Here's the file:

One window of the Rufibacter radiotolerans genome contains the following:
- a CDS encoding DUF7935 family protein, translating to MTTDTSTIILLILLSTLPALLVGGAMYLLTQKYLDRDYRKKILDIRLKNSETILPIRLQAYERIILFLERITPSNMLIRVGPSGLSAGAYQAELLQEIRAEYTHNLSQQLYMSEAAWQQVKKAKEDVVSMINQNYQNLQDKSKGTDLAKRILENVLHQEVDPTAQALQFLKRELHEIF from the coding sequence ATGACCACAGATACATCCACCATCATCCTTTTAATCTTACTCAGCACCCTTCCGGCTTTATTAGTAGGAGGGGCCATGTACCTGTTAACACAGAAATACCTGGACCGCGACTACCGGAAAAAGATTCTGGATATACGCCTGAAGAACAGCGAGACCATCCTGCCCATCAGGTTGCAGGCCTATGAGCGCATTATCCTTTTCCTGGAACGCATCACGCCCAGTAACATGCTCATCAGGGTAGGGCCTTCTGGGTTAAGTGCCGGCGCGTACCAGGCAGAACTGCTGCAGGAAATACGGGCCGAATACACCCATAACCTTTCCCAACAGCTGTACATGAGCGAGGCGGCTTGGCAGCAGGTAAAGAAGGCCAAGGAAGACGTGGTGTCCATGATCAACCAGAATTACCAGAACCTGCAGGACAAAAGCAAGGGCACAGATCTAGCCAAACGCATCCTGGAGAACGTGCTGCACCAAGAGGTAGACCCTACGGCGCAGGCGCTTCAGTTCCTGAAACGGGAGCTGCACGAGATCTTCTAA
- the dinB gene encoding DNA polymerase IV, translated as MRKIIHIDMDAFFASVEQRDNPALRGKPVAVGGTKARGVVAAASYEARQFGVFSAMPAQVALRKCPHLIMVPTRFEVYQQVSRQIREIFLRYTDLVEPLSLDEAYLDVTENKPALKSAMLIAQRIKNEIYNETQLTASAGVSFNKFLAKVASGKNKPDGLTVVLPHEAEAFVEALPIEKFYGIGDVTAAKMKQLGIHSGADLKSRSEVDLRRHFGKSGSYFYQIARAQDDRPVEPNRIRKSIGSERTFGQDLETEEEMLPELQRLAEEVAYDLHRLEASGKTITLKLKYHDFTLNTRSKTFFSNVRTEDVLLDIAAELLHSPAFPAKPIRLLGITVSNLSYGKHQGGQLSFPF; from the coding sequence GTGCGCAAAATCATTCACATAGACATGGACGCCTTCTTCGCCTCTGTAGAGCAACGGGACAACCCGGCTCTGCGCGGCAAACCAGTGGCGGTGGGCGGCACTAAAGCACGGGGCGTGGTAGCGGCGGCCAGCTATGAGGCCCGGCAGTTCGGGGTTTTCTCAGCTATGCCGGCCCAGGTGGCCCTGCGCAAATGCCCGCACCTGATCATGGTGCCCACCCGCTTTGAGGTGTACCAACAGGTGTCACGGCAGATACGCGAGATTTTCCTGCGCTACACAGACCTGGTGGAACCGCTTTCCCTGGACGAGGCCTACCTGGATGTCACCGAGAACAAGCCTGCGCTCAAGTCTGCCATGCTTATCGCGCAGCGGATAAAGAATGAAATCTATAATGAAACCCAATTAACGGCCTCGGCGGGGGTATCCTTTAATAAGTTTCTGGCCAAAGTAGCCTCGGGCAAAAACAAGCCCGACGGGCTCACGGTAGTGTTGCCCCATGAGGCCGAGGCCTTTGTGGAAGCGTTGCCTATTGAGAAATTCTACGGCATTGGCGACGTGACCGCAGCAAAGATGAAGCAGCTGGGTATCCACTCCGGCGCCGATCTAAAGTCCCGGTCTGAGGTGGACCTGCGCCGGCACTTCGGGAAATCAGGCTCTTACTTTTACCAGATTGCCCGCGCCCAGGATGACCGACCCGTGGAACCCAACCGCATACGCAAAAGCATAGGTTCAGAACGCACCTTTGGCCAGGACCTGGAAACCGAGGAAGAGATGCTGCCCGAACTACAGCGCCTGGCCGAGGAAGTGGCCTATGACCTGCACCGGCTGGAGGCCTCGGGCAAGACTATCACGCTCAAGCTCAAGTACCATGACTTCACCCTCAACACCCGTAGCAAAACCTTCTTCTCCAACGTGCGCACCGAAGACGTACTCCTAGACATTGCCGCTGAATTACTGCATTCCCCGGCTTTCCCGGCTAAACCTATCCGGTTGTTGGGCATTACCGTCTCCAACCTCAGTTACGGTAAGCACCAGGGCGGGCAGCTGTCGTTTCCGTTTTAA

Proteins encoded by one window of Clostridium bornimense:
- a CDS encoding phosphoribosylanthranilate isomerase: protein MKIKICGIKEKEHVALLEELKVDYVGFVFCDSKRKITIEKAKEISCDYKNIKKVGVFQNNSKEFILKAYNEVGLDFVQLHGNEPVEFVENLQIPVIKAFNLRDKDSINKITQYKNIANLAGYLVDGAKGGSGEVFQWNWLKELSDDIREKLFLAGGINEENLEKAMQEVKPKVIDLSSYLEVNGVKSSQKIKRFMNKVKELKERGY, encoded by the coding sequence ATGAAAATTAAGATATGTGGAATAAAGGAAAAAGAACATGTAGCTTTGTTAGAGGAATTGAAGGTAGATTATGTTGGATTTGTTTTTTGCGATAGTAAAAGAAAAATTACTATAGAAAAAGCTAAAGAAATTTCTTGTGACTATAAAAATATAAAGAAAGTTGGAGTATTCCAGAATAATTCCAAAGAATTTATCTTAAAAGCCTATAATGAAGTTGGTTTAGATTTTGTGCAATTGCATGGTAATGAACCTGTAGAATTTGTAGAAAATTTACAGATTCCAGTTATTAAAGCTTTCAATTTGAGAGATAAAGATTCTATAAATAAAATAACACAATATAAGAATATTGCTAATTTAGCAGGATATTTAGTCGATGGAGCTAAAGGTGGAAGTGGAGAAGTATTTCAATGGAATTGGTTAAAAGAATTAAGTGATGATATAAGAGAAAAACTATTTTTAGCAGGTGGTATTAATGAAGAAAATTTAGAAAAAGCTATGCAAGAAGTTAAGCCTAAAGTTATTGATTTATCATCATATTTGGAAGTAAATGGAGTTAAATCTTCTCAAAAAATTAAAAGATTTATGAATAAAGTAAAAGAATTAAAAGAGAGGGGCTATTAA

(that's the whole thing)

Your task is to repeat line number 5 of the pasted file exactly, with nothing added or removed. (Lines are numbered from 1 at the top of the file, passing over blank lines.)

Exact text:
- a CDS encoding phosphoribosylanthranilate isomerase: protein MKIKICGIKEKEHVALLEELKVDYVGFVFCDSKRKITIEKAKEISCDYKNIKKVGVFQNNSKEFILKAYNEVGLDFVQLHGNEPVEFVENLQIPVIKAFNLRDKDSINKITQYKNIANLAGYLVDGAKGGSGEVFQWNWLKELSDDIREKLFLAGGINEENLEKAMQEVKPKVIDLSSYLEVNGVKSSQKIKRFMNKVKELKERGY, encoded by the coding sequence ATGAAAATTAAGATATGTGGAATAAAGGAAAAAGAACATGTAGCTTTGTTAGAGGAATTGAAGGTAGATTATGTTGGATTTGTTTTTTGCGATAGTAAAAGAAAAATTACTATAGAAAAAGCTAAAGAAATTTCTTGTGACTATAAAAATATAAAGAAAGTTGGAGTATTCCAGAATAATTCCAAAGAATTTATCTTAAAAGCCTATAATGAAGTTGGTTTAGATTTTGTGCAATTGCATGGTAATGAACCTGTAGAATTTGTAGAAAATTTACAGATTCCAGTTATTAAAGCTTTCAATTTGAGAGATAAAGATTCTATAAATAAAATAACACAATATAAGAATATTGCTAATTTAGCAGGATATTTAGTCGATGGAGCTAAAGGTGGAAGTGGAGAAGTATTTCAATGGAATTGGTTAAAAGAATTAAGTGATGATATAAGAGAAAAACTATTTTTAGCAGGTGGTATTAATGAAGAAAATTTAGAAAAAGCTATGCAAGAAGTTAAGCCTAAAGTTATTGATTTATCATCATATTTGGAAGTAAATGGAGTTAAATCTTCTCAAAAAATTAAAAGATTTATGAATAAAGTAAAAGAATTAAAAGAGAGGGGCTATTAA